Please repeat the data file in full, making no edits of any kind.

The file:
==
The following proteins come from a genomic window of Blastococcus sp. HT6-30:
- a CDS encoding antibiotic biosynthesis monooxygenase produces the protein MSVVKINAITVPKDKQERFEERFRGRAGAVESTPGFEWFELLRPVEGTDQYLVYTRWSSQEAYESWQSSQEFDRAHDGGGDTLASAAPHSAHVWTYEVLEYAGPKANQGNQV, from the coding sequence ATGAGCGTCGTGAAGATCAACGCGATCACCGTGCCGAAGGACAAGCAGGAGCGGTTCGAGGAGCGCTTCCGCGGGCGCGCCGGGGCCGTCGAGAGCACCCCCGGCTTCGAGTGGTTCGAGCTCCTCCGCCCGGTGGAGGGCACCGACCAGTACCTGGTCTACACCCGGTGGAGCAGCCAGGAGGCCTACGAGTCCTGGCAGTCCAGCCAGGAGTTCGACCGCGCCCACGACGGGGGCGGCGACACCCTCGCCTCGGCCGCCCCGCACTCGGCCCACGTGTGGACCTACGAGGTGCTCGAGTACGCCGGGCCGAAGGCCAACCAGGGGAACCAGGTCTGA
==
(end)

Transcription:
The following proteins come from a genomic window of Blastococcus sp. HT6-30:
- a CDS encoding antibiotic biosynthesis monooxygenase produces the protein MSVVKINAITVPKDKQERFEERFRGRAGAVESTPGFEWFELLRPVEGTDQYLVYTRWSSQEAYESWQSSQEFDRAHDGGGDTLASAAPHSAHVWTYEVLEYAGPKANQGNQV, from the coding sequence ATGAGCGTCGTGAAGATCAACGCGATCACCGTGCCGAAGGACAAGCAGGAGCGGTTCGAGGAGCGCTTCCGCGGGCGCGCCGGGGCCGTCGAGAGCACCCCCGGCTTCGAGTGGTTCGAGCTCCTCCGCCCGGTGGAGGGCACCGACCAGTACCTGGTCTACACCCGGTGGAGCAGCCAGGAGGCCTACGAGTCCTGGCAGTCCAGCCAGGAGTTCGACCGCGCCCACGACGGGGGCGGCGACACCCTCGCCTCGGCCGCCCCGCACTCGGCCCACGTGTGGACCTACGAGGTGCTCGAGTACGCCGGGCCGAAGGCCAACCAGGGGAACCAGGTCTGA